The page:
I haven't tested how jQuery handles that, but I assume that it's only going to execute whatever code was just added to the page. The rest of the code on the page will be executed when the browser gets to that point. I'm referring to the 2 links you posted above. The direct link does not have that link to #60, the "proxy" link does even though they go to the same page. Why, because it's longer? There's nothing unmistakable about 60, as far as the computer is concerned. 60 is also unique and unmistakable. Both 60 and any hash will convert to binary values that are unique, the computer will not confuse them with each other. So they are both values in the same address space of all binary numbers, one of them is just an enormous number but that's the only real difference, they're just numbers. Why would one of them be said to be a quantitatively "better" number than another? Hashes are really only used for one thing - verification. Passwords are stored as hashes and then the hashes are computed to verify that the entered password matches the stored one, or a file might be distributed along with a checksum hash to verify the integrity of the file, that the file you actually saved is the one they distributed, there was no error in transmission. Hashes don't really offer anything as identifiers that you can't get with any other numeric value, and a hash is just a numeric value represented in a different base. One problem I see with using both a hash and an ID is that people cannot find the pages if they only know the ID. If I think you said something great in podcast 60 and I want to share it with someone else, I can't just check the URL and figure out where the ID goes in the URL, I also need to know some long hash that I can't calculate just by knowing that the podcast was number 60. So the only thing I can do is try to find a link to that page somewhere else, I can't just type it in manually. If that's your goal, if you're trying to add some sort of protection against people being able to figure out the URL for any podcast, if you're trying to control access in some way where they need the specific URL and not just the ID, then that would be the result of requiring the hash to be in the URL. Don't think of it like that, PHP and Javascript don't share any values or anything like that, the only relationship is that you're using PHP to output Javascript code. They don't run in the same address space, they don't even run on the same computer (PHP runs on the server, Javascript runs in the browser). As far as PHP is concerned, it's all just text being sent to the browser, PHP doesn't care whether it's Javascript text or HTML text or any other kind, it's just output. So all you have to do is output that Javascript code outside of the element that is being cloned or copied. I can't specifically tell you how to do that, I'm not looking at everything that you are. I assume you have templates or something with all of that stuff in it, so just make sure the Javascript code to copy the content is not part of the content that gets copied.
  16. 1 point
    The act of adding the new HTML content (it does not matter that the content came from somewhere on the page) causes the browser to execute whatever Javascript is in there. The Javascript that is in there tells it to replace the HTML content again, and that keeps happening until the browser gives up. The position of the PHP code is not relevant as far as the browser is concerned, the position of the Javascript code is relevant. Don't put the Javascript code to do the replacement inside the HTML that gets added, it needs to go outside of the element that you're copying. Now, if you need to change the PHP code to get the Javascript code to show up somewhere else, then do what you need to do. I would expect that you only have to change something inside the template though. It's always better to produce the final version the first time, instead of spending time to produce an intermediate version which then needs to spend more time to produce the final version. Redrawing the page in the browser is a fairly expensive process (relatively speaking), it's best to limit how many times you're telling the browser to draw the page. Browsers have gotten a lot better at that over the last decade, but it's still a good practice to try to just produce the final page the first time. That's just how the browser handles it. The HTML on that page is not valid, there's not much point trying to figure out how or why the browser is going to handle invalid HTML when you should just produce valid markup. The first link causes the Javascript loop and error in the console. That link only shows up when clicking from the other page, right? Why do you use a hash, what's the point? If you have the podcast ID shouldn't that be enough to uniquely identify it?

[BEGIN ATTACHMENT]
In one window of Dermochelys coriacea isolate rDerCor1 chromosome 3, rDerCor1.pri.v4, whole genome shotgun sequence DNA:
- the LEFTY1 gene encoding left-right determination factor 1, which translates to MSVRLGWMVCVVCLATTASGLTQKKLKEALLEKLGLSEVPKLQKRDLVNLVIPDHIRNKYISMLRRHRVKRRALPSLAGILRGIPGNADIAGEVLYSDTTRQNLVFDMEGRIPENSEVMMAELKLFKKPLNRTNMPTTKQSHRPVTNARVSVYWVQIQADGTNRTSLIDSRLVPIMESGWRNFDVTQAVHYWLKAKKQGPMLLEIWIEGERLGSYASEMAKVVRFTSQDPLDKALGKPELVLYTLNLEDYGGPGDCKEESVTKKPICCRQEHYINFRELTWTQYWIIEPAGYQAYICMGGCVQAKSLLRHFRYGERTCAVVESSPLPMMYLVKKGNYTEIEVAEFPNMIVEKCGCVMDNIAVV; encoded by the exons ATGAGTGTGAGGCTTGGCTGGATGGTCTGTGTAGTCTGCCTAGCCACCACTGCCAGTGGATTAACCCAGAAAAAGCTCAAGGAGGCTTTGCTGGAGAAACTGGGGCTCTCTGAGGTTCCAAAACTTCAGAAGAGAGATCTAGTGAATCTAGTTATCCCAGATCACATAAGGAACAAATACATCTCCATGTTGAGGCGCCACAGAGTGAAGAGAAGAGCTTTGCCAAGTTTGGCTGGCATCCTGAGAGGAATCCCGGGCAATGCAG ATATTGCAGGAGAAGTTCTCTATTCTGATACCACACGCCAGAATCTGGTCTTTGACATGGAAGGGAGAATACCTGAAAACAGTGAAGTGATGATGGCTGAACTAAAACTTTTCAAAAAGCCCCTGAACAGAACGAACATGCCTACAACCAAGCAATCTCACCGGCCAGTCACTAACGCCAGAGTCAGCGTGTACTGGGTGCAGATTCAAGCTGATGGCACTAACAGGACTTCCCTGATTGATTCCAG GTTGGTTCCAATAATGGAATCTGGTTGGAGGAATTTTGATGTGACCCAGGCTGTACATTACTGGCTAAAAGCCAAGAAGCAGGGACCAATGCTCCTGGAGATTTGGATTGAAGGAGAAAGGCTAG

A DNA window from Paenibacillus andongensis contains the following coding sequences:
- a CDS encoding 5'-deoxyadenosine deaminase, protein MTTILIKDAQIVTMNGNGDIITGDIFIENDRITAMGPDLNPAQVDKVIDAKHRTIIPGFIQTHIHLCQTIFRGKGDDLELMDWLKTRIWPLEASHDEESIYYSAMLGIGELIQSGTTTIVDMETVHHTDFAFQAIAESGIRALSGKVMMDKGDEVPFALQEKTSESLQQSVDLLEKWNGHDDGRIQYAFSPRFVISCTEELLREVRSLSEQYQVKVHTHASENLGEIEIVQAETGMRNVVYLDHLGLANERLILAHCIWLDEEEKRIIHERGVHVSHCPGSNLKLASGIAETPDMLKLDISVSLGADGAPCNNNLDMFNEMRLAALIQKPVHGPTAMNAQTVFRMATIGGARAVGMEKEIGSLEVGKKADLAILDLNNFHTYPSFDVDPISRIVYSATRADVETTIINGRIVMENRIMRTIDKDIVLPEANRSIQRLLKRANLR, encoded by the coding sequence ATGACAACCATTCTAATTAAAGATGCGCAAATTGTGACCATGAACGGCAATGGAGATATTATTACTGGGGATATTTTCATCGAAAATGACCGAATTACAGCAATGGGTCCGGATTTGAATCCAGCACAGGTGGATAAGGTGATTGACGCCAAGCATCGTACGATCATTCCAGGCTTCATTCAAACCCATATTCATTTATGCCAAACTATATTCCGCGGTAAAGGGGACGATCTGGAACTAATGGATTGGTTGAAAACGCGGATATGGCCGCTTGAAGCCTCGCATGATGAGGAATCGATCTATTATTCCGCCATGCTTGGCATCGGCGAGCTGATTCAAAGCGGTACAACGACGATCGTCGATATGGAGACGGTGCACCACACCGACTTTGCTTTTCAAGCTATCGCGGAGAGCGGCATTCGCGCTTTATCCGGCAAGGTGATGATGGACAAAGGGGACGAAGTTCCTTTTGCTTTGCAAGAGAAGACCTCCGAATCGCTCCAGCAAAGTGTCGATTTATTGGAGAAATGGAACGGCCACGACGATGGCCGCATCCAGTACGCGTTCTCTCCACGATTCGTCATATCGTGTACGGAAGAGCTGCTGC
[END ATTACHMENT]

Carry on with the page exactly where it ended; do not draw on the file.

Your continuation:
17. 1 point
    Use a separate field in the table to specify the sort order, and when you insert the data make the sort order field whatever order you want to retrieve the data.
  18. 1 point
    I remember when blink was phased out, Mozilla made a big announcement out of it. It used to work in all browsers, but was deprecated and later removed.
  19. 1 point
    Text-decoration: blink,, is unlikely to be supported in all browsers, as some find if it irritating rather than a useful pleasing feature. You can use css3 animation, to achieve the same effect, similar to using animation to scroll text, which deprecated marquee element used to do.
  20. 1 point
    It's common to use ajax to send a request for partial content and fill that in on the page. I don't know if jQuery's load method will automatically execute any Javascript sent with the HTML, but if not that's something else to consider. A common practice would be to return a JSON structure with an HTML part and a Javascript part, where you would add the HTML then execute the Javascript.
  21. 1 point
    In your function declaration you wrote J instead of I.
  22. 1 point
    The length is 3. The indexes go from 0 to 2. That is 3 elements, which is why the length is 3. 0, 1, 2 -> that's 3 elements.
  23. 1 point
    dsonesuk is referring to using <a> tag. Like: <a href="edituser.php?cust_id=n">Edit User</a>
  24. 1 point